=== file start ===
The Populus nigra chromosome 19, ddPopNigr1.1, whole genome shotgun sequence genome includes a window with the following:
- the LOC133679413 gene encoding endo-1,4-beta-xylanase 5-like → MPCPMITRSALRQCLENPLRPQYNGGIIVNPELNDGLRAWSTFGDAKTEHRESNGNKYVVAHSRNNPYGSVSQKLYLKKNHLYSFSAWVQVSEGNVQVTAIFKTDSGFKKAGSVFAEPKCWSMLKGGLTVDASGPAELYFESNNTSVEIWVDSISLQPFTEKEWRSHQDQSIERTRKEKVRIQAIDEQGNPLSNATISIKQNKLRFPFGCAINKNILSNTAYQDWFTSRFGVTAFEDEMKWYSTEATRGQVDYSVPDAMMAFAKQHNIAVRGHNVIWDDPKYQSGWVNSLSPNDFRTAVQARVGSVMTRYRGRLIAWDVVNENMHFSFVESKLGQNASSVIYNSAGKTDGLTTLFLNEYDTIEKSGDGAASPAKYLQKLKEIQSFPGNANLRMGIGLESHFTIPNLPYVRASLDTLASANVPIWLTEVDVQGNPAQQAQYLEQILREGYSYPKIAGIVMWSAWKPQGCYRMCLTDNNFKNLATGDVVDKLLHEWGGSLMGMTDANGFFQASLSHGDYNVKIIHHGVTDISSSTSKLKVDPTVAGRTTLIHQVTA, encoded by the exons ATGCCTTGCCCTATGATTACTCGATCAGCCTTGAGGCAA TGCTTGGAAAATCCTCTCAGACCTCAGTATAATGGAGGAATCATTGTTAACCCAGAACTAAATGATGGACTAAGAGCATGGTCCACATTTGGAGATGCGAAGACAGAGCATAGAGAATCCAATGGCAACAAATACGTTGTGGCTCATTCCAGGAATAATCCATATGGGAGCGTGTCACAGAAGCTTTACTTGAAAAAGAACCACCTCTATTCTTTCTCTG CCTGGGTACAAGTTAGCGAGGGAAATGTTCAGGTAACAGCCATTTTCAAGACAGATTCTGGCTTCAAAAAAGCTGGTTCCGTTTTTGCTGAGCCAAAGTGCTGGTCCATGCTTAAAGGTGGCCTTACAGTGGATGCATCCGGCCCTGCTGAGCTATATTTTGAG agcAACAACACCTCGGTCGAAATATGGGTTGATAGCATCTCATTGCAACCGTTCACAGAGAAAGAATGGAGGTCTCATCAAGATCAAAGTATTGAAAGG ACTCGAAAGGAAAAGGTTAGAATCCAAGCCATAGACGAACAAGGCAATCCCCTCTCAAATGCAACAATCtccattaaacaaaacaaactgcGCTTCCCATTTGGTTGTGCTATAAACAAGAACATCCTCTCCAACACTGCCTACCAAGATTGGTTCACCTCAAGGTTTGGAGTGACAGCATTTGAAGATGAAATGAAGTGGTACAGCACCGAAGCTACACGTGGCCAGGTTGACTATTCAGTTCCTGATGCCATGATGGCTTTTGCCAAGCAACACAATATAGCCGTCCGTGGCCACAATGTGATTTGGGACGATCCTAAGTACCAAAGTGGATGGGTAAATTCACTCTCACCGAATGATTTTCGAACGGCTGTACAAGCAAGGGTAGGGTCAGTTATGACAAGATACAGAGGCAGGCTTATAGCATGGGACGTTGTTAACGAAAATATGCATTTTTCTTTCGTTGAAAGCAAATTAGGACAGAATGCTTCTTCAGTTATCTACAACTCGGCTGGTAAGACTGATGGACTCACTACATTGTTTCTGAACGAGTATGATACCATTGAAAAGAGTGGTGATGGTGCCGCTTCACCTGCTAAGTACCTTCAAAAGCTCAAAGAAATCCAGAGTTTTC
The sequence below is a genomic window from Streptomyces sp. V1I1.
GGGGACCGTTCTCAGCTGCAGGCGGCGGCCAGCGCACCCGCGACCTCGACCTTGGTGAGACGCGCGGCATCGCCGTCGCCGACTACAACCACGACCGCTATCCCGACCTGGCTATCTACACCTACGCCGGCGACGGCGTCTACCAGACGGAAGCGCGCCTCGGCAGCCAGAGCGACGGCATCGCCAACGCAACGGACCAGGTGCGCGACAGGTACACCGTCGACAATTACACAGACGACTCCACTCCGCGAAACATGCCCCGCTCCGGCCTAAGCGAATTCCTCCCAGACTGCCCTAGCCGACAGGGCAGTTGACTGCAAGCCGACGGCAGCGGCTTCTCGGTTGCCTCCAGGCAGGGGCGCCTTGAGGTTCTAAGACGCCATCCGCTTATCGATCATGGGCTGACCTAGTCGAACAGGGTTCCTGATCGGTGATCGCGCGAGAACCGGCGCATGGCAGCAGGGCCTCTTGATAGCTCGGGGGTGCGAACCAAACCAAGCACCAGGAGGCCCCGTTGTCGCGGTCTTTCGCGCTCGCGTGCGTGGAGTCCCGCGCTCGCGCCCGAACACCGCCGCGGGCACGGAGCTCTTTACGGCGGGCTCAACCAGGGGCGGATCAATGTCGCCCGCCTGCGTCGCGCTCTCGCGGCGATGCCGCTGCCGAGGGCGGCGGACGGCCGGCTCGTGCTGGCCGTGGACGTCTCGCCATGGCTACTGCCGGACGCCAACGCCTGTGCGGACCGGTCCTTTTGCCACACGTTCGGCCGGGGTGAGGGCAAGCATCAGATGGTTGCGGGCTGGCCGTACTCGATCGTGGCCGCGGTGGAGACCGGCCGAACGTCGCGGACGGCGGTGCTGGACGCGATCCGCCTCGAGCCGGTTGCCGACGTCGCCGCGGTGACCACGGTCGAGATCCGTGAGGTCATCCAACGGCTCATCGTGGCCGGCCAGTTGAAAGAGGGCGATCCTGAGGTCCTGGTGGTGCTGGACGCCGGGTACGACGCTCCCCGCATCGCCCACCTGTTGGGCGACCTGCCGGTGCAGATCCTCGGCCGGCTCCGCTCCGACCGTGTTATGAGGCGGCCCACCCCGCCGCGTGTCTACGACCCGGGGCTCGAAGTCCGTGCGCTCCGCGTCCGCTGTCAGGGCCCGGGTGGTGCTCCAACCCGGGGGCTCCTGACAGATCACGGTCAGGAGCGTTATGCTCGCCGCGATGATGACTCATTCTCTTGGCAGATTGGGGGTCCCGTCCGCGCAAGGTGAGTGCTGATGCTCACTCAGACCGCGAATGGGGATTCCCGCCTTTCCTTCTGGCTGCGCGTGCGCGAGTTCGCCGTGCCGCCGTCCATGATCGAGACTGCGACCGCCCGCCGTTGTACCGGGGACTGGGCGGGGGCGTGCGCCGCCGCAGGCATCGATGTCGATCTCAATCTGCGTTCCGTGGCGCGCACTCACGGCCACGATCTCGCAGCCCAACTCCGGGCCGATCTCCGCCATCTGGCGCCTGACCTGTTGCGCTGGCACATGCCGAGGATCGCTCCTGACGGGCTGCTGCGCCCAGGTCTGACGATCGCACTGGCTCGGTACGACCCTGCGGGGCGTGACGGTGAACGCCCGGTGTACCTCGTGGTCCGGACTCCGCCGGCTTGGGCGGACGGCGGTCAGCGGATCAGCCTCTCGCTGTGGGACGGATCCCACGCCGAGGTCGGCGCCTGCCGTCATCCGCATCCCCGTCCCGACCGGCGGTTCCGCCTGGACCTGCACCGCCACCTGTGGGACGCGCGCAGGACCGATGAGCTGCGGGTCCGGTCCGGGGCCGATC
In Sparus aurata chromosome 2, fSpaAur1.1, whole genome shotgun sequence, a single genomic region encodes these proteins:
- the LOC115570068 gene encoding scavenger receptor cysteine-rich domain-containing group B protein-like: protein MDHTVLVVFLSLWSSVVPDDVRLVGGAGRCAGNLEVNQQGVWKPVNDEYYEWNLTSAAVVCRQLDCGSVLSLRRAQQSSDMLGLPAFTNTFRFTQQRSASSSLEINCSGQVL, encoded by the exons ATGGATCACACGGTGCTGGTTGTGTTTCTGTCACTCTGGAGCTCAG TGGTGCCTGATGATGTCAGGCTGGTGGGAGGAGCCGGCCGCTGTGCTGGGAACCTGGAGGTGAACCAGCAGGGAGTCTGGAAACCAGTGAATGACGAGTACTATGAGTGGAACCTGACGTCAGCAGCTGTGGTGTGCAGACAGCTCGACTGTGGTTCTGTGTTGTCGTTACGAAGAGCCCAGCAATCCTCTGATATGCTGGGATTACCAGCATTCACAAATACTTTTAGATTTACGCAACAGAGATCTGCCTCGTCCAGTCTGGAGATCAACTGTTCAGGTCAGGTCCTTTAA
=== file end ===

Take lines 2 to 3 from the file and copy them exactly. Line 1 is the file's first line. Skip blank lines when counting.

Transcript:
- the LOC133679413 gene encoding endo-1,4-beta-xylanase 5-like → MPCPMITRSALRQCLENPLRPQYNGGIIVNPELNDGLRAWSTFGDAKTEHRESNGNKYVVAHSRNNPYGSVSQKLYLKKNHLYSFSAWVQVSEGNVQVTAIFKTDSGFKKAGSVFAEPKCWSMLKGGLTVDASGPAELYFESNNTSVEIWVDSISLQPFTEKEWRSHQDQSIERTRKEKVRIQAIDEQGNPLSNATISIKQNKLRFPFGCAINKNILSNTAYQDWFTSRFGVTAFEDEMKWYSTEATRGQVDYSVPDAMMAFAKQHNIAVRGHNVIWDDPKYQSGWVNSLSPNDFRTAVQARVGSVMTRYRGRLIAWDVVNENMHFSFVESKLGQNASSVIYNSAGKTDGLTTLFLNEYDTIEKSGDGAASPAKYLQKLKEIQSFPGNANLRMGIGLESHFTIPNLPYVRASLDTLASANVPIWLTEVDVQGNPAQQAQYLEQILREGYSYPKIAGIVMWSAWKPQGCYRMCLTDNNFKNLATGDVVDKLLHEWGGSLMGMTDANGFFQASLSHGDYNVKIIHHGVTDISSSTSKLKVDPTVAGRTTLIHQVTA, encoded by the exons ATGCCTTGCCCTATGATTACTCGATCAGCCTTGAGGCAA TGCTTGGAAAATCCTCTCAGACCTCAGTATAATGGAGGAATCATTGTTAACCCAGAACTAAATGATGGACTAAGAGCATGGTCCACATTTGGAGATGCGAAGACAGAGCATAGAGAATCCAATGGCAACAAATACGTTGTGGCTCATTCCAGGAATAATCCATATGGGAGCGTGTCACAGAAGCTTTACTTGAAAAAGAACCACCTCTATTCTTTCTCTG CCTGGGTACAAGTTAGCGAGGGAAATGTTCAGGTAACAGCCATTTTCAAGACAGATTCTGGCTTCAAAAAAGCTGGTTCCGTTTTTGCTGAGCCAAAGTGCTGGTCCATGCTTAAAGGTGGCCTTACAGTGGATGCATCCGGCCCTGCTGAGCTATATTTTGAG agcAACAACACCTCGGTCGAAATATGGGTTGATAGCATCTCATTGCAACCGTTCACAGAGAAAGAATGGAGGTCTCATCAAGATCAAAGTATTGAAAGG ACTCGAAAGGAAAAGGTTAGAATCCAAGCCATAGACGAACAAGGCAATCCCCTCTCAAATGCAACAATCtccattaaacaaaacaaactgcGCTTCCCATTTGGTTGTGCTATAAACAAGAACATCCTCTCCAACACTGCCTACCAAGATTGGTTCACCTCAAGGTTTGGAGTGACAGCATTTGAAGATGAAATGAAGTGGTACAGCACCGAAGCTACACGTGGCCAGGTTGACTATTCAGTTCCTGATGCCATGATGGCTTTTGCCAAGCAACACAATATAGCCGTCCGTGGCCACAATGTGATTTGGGACGATCCTAAGTACCAAAGTGGATGGGTAAATTCACTCTCACCGAATGATTTTCGAACGGCTGTACAAGCAAGGGTAGGGTCAGTTATGACAAGATACAGAGGCAGGCTTATAGCATGGGACGTTGTTAACGAAAATATGCATTTTTCTTTCGTTGAAAGCAAATTAGGACAGAATGCTTCTTCAGTTATCTACAACTCGGCTGGTAAGACTGATGGACTCACTACATTGTTTCTGAACGAGTATGATACCATTGAAAAGAGTGGTGATGGTGCCGCTTCACCTGCTAAGTACCTTCAAAAGCTCAAAGAAATCCAGAGTTTTC
The sequence below is a genomic window from Streptomyces sp. V1I1.